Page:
Thomas Bruce, 1st Earl of Elgin

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Thomas Bruce
Thomas Bruce.jpg
Born (1599-12-02)2 December 1599
Edinburgh
Died 21 December 1663(1663-12-21) (aged 64)
Title Earl of Elgin
Other titles 3rd Lord Kinloss
Baron Bruce of Whorlton
Nationality Scottish
Residence Houghton House
Predecessor Edward Bruce, 2nd Lord Kinloss
Successor Robert Bruce, 1st Earl of Ailesbury and 2nd Earl of Elgin
Spouse(s) Anne Chichester
Lady Diana Cecil
Issue Robert Bruce, 1st Earl of Ailesbury and 2nd Earl of Elgin
Parents Edward Bruce, 1st Lord Kinloss
Magdalene Clerk
Arms of Bruce: Or, a saltire and chief gules on a canton argent a lion rampant azure

Thomas Bruce, 1st Earl of Elgin, 3rd Lord Bruce of Kinloss (1599–1663), of Houghton House in the parish of Maulden in Bedfordshire, was a Scottish nobleman.

Early life[edit]

Born in Edinburgh in 1599, Thomas Bruce was the second son of Edward Bruce, 1st Lord Kinloss by his wife Magdalene Clerk. He succeeded to the Scottish peerage title as 3rd Lord Bruce of Kinloss in August 1613, aged 13, on the death of his elder brother, Edward Bruce, 2nd Lord Kinloss, killed in a duel with Edward Sackville, 4th Earl of Dorset. The family estates included Whorlton Castle and manor given to his father by King James I of England in 1603. The King granted the wardship of Thomas and the estates to his mother Magdalene, until he came of age at 21.[1]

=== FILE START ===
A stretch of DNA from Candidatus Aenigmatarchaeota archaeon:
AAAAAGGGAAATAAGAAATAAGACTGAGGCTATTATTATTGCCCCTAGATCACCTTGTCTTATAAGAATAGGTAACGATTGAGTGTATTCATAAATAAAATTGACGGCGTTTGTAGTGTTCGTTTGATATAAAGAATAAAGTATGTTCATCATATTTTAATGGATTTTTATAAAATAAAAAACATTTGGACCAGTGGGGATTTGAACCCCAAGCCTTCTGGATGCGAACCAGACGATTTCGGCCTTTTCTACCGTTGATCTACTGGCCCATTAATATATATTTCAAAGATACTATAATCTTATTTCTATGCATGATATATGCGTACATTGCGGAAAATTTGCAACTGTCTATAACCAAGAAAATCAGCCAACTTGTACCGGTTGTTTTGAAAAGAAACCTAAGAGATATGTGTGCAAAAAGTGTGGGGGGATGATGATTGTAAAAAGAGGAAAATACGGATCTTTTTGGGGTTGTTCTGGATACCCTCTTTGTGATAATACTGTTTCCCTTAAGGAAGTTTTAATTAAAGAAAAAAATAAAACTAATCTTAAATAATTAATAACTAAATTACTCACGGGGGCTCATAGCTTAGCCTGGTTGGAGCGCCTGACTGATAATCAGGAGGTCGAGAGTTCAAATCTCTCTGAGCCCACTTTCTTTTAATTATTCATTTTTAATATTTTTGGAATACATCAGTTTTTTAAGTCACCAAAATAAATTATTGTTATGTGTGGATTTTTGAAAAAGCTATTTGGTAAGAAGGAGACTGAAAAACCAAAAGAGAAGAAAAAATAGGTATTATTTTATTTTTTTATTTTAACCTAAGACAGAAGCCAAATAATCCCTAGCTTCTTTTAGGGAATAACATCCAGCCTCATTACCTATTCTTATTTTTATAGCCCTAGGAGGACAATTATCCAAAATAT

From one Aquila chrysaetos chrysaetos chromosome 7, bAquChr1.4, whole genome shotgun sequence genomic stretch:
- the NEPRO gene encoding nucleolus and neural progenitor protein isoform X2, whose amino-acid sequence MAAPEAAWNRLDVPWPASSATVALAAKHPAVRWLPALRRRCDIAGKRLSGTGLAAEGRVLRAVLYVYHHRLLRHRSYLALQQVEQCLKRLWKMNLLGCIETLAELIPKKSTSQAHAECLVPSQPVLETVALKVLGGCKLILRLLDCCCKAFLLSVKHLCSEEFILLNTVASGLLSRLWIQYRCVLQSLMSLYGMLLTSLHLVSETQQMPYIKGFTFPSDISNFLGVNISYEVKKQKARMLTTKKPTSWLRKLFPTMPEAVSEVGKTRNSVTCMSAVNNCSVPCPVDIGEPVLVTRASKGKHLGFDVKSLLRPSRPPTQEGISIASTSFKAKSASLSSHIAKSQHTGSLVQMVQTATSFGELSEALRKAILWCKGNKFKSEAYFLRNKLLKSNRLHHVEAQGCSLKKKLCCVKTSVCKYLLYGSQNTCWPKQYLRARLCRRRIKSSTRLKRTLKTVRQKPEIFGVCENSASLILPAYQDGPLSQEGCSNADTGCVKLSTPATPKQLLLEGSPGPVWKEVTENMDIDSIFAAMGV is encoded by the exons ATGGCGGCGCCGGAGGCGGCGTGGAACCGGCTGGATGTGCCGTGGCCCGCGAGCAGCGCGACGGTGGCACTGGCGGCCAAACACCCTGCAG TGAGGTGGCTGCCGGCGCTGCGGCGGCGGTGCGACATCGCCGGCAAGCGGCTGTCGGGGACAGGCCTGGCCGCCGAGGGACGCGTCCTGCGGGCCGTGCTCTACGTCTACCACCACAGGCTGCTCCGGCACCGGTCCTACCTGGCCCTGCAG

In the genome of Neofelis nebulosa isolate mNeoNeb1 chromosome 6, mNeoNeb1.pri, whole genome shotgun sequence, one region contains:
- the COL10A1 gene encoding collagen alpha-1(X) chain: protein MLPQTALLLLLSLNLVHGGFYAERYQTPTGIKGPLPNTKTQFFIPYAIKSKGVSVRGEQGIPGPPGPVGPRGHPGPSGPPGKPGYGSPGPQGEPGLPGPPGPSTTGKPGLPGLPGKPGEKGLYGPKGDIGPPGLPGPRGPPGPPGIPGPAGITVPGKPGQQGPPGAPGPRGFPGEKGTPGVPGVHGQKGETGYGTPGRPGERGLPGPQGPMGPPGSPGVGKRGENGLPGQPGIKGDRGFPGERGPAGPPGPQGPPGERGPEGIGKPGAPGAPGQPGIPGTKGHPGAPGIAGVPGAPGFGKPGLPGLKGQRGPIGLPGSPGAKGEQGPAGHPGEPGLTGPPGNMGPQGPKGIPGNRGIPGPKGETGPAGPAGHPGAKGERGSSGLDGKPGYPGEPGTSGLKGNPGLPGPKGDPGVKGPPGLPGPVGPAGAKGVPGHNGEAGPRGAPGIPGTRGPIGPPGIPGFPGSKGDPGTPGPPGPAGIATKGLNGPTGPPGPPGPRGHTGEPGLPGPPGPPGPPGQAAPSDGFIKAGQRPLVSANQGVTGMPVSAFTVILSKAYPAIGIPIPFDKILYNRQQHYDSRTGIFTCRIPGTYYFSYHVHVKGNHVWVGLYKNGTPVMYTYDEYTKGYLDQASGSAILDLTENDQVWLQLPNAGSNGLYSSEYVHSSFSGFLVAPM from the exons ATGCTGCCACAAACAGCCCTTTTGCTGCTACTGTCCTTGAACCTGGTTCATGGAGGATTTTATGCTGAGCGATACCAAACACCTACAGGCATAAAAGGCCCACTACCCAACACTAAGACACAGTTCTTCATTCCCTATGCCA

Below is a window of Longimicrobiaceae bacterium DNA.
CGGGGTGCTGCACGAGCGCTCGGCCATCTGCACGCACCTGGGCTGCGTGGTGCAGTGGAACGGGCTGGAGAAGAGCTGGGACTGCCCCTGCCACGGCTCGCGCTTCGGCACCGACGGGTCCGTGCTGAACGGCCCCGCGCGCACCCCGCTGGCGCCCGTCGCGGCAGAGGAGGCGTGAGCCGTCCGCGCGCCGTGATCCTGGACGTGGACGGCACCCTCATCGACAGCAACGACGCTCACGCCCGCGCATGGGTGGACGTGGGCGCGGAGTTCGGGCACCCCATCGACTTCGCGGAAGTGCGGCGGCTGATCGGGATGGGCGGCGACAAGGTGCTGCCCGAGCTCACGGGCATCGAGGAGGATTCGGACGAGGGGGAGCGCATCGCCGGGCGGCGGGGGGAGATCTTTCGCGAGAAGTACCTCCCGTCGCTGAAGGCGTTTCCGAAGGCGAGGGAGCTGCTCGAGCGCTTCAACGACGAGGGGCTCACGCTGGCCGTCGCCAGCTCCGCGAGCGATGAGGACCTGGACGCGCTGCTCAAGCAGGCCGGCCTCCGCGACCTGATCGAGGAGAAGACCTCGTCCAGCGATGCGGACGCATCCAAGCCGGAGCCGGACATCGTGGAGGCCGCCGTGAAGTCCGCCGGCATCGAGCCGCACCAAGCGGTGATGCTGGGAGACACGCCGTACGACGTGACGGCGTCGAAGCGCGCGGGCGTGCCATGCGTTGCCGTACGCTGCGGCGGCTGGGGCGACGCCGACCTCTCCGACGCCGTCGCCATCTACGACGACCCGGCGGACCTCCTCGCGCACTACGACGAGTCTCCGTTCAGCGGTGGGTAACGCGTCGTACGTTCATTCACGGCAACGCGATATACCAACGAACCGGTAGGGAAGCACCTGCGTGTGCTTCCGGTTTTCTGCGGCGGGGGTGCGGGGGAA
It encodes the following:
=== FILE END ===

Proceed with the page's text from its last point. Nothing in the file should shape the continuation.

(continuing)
In 1624, King James I granted Houghton House to Thomas Bruce, near Ampthill, Bedfordshire. The house was built by architects, John Thorpe and Inigo Jones, in the Jacobean and Classical style for Mary Herbert, Dowager Countess of Pembroke;[2] it had been reverted to the King by Mary's brother, two years after the Countess' death in 1621. It became the principal residence for the Bruce family for over a century.[3][4] King Charles I of England later granted him nearby Houghton Park to preserve game for the royal hunt, but persistent hunting and hawking by the local Conquest family forced the King's subsequent intervention.[3][5]

New titles[edit]

During King Charles I's period of Personal rule, Thomas Bruce maintained close relations with the court. He attended the King for his coronation in Scotland in 1633 and was created Earl of Elgin on 21 June 1633.

The year after performing in Thomas Carew's masque, Coelum Britannicum, Bruce received the degree of Master of Arts from the University of Oxford in 1636. He was invested as a Knight in 1638 at Windsor, along with William Villiers and Henry Frederick, Prince of Wales.[6]

Thomas Bruce continued in royal favour. He was created Baron Bruce of Whorlton, in the Peerage of England, on 29 July 1641.[7][8] In 1643, he was appointed "Keeper of the King's Park" at Byfleet, a role he held until 1647.[9]